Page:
Design for health doesn't get nearly enough attention. Last year the University of Manitoba finished their Active Living Centre, designed by Cibinel Architecture and Batteríið Architects, "to support people striving to begin or sustain an active lifestyle." The cutting edge gym won Canada their first Outstanding Sports Facilities Award in almost 30 years.
The award, presented by the National Intramural-Recreational Sports Association (NIRSA), was given to 13 new or remodeled sports facilities, and 12 of those 13 are located in the United States. Canada hasn’t garnered the award since 1988, which makes it that much more exciting for the university and architects who worked on the facility.
The Active Living Centre is 100,000 square feet and obtained LEED Silver certification. The massive facility offers several different ways for users to cultivate a healthier life. There’s an indoor climbing wall that is 40-feet high, an elevated running track offering spectacular views of the gym that’s over 650-feet long, as well as weights and training equipment. There are three group studios, as well as an area where researchers, graduate students, and experts from different disciplines such as dietitians or exercise psychologists can meet and work together.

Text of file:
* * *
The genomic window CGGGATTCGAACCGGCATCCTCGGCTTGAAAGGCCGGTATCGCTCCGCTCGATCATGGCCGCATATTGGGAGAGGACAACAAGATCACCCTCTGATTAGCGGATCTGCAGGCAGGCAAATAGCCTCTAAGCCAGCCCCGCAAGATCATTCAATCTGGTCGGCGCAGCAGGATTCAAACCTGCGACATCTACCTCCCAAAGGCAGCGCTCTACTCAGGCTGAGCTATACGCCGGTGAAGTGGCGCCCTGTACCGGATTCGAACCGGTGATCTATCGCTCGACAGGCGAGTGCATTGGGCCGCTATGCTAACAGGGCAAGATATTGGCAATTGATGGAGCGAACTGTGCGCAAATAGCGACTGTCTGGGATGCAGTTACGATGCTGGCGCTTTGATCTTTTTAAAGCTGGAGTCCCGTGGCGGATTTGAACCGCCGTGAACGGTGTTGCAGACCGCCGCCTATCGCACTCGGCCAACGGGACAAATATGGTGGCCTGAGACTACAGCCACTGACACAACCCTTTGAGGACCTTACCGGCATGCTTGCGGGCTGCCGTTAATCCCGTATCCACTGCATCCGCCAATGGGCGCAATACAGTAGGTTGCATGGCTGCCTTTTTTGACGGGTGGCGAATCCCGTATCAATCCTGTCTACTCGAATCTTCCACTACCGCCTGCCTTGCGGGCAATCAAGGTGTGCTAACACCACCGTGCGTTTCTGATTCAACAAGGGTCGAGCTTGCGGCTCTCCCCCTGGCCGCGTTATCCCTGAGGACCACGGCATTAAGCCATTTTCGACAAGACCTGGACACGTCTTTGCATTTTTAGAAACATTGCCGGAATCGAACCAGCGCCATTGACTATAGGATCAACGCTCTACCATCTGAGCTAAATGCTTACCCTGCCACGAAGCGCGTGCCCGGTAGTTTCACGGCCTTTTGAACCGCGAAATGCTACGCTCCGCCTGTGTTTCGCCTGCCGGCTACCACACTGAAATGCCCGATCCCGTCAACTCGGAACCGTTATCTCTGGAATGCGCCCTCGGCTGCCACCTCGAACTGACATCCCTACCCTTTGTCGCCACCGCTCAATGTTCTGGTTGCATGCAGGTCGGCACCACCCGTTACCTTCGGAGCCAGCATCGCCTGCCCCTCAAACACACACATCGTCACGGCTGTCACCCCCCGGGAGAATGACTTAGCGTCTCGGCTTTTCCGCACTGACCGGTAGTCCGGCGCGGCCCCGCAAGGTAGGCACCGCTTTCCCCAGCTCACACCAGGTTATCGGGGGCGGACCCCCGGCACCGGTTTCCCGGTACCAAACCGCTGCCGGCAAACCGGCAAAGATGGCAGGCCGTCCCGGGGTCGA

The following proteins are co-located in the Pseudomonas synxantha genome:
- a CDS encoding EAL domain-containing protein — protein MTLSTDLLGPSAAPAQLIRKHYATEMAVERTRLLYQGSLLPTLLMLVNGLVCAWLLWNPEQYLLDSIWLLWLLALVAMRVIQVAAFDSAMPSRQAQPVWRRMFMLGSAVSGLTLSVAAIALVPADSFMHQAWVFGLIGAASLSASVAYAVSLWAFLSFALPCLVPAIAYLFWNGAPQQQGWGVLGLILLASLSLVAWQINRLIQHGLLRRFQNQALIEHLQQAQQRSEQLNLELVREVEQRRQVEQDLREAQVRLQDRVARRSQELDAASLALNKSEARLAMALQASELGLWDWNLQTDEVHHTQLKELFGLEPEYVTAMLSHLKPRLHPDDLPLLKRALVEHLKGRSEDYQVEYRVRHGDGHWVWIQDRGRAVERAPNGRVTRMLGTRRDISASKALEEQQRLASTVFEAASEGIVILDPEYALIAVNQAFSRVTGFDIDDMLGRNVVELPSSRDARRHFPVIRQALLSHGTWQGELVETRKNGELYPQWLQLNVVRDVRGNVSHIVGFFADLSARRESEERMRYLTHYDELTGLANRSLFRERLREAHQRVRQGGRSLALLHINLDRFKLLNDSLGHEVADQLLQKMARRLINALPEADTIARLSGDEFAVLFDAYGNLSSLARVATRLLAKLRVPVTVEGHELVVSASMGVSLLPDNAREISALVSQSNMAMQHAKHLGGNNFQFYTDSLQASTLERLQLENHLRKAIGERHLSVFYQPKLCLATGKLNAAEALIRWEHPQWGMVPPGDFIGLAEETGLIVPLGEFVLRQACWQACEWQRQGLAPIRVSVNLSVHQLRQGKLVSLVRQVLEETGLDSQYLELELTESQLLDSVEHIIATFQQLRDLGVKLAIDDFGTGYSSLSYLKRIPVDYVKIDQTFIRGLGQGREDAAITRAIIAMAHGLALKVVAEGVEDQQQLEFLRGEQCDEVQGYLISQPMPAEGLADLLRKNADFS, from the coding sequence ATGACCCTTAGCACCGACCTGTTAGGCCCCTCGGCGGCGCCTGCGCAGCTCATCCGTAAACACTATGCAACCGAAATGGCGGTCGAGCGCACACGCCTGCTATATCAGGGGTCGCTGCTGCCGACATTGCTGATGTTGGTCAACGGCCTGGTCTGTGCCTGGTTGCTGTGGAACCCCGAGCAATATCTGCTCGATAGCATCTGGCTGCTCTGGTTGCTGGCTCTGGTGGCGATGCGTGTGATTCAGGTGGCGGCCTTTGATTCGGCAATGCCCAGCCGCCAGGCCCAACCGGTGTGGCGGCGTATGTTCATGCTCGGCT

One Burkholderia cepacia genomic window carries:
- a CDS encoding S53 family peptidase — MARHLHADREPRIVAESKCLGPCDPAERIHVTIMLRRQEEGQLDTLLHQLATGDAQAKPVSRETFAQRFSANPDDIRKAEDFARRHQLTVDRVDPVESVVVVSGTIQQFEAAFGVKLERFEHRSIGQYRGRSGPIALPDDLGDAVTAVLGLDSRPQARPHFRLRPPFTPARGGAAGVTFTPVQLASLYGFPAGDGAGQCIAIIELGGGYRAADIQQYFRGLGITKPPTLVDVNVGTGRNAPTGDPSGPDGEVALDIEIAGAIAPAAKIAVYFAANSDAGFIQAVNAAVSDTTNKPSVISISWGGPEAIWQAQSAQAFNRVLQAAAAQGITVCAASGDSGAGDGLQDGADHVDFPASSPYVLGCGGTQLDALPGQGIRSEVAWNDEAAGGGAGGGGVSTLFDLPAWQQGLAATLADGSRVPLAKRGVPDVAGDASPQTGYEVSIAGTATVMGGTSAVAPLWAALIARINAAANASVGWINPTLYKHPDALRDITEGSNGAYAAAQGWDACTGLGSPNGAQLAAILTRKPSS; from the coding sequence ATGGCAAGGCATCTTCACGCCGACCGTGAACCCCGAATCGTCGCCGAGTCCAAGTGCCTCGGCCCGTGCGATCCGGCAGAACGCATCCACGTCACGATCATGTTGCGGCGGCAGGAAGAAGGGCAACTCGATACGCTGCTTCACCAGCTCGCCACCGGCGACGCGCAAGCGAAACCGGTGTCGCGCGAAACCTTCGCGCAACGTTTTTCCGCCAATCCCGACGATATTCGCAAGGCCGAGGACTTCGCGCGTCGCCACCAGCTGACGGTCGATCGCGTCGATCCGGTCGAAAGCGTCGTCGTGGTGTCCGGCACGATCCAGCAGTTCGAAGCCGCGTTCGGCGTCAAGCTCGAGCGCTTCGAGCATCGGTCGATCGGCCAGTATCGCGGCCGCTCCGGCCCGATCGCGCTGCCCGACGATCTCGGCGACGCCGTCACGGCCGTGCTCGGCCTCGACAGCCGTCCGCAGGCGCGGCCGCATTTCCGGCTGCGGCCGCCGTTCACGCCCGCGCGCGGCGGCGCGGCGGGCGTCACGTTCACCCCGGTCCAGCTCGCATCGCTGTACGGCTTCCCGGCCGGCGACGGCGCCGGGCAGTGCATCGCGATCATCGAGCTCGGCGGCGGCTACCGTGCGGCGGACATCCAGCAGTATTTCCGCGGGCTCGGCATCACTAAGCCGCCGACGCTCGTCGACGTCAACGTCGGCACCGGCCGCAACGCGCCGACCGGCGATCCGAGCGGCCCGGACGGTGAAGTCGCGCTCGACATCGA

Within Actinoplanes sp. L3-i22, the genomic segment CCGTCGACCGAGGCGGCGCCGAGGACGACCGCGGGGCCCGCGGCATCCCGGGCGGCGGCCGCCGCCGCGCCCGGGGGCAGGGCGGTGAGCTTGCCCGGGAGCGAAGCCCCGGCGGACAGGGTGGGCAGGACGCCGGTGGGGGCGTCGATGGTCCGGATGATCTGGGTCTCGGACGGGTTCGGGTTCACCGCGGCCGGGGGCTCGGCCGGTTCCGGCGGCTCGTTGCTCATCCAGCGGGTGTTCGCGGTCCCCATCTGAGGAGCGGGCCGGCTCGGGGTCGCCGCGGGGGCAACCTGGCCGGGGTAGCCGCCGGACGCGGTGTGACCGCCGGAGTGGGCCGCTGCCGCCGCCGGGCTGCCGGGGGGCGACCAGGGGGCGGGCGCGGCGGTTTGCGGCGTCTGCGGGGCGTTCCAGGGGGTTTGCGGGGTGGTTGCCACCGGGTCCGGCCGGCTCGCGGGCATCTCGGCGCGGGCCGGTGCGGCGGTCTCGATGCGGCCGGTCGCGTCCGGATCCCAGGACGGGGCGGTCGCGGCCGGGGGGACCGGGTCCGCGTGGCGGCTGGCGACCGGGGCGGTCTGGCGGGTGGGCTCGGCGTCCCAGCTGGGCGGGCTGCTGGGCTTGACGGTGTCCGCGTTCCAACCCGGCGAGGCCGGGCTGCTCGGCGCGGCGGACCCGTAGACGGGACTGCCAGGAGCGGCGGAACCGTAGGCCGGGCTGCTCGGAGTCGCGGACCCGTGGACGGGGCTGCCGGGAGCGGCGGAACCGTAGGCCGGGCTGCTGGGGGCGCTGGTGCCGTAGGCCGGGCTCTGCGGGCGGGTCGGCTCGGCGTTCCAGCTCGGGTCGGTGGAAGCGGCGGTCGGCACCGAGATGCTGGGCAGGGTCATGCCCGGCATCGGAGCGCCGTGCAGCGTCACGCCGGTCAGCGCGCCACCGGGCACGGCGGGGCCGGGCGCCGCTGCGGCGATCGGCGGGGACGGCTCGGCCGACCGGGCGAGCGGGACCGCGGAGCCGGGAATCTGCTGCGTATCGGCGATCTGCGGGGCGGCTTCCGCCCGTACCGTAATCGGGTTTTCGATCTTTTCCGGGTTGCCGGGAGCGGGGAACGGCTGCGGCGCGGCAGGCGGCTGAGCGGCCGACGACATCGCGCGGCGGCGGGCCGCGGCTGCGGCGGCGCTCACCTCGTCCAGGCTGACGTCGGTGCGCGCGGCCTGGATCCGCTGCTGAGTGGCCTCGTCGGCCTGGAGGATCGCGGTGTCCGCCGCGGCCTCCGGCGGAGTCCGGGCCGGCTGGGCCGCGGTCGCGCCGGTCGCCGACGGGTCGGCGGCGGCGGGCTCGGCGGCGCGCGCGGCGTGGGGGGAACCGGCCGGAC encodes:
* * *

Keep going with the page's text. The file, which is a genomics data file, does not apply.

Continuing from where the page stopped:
The facility’s location is crucial as well: standing across from the Welcome Center on campus, it’s in a well-trafficked area where students and staff drive or walk every day.
Design Director George Cibinel said, “The mandate of the University was to take this opportunity to create a dynamic and vibrant facility that would introduce students, faculty, and staff to recreation as a healthy lifestyle and to create a place where they would love to stay.” So far Cibinel has won six different awards for their work for the University of Manitoba across two campuses.
The university used $48 million on the modern center and seem to be immensely satisfied with the result. Dean of the Department of Kinesiology and Recreation Management Douglas Brown said, “The Active Living Centre is indeed a pride point…We believe it serves as a catalyst of health and well-being for our students, faculty, staff, and community as a whole.”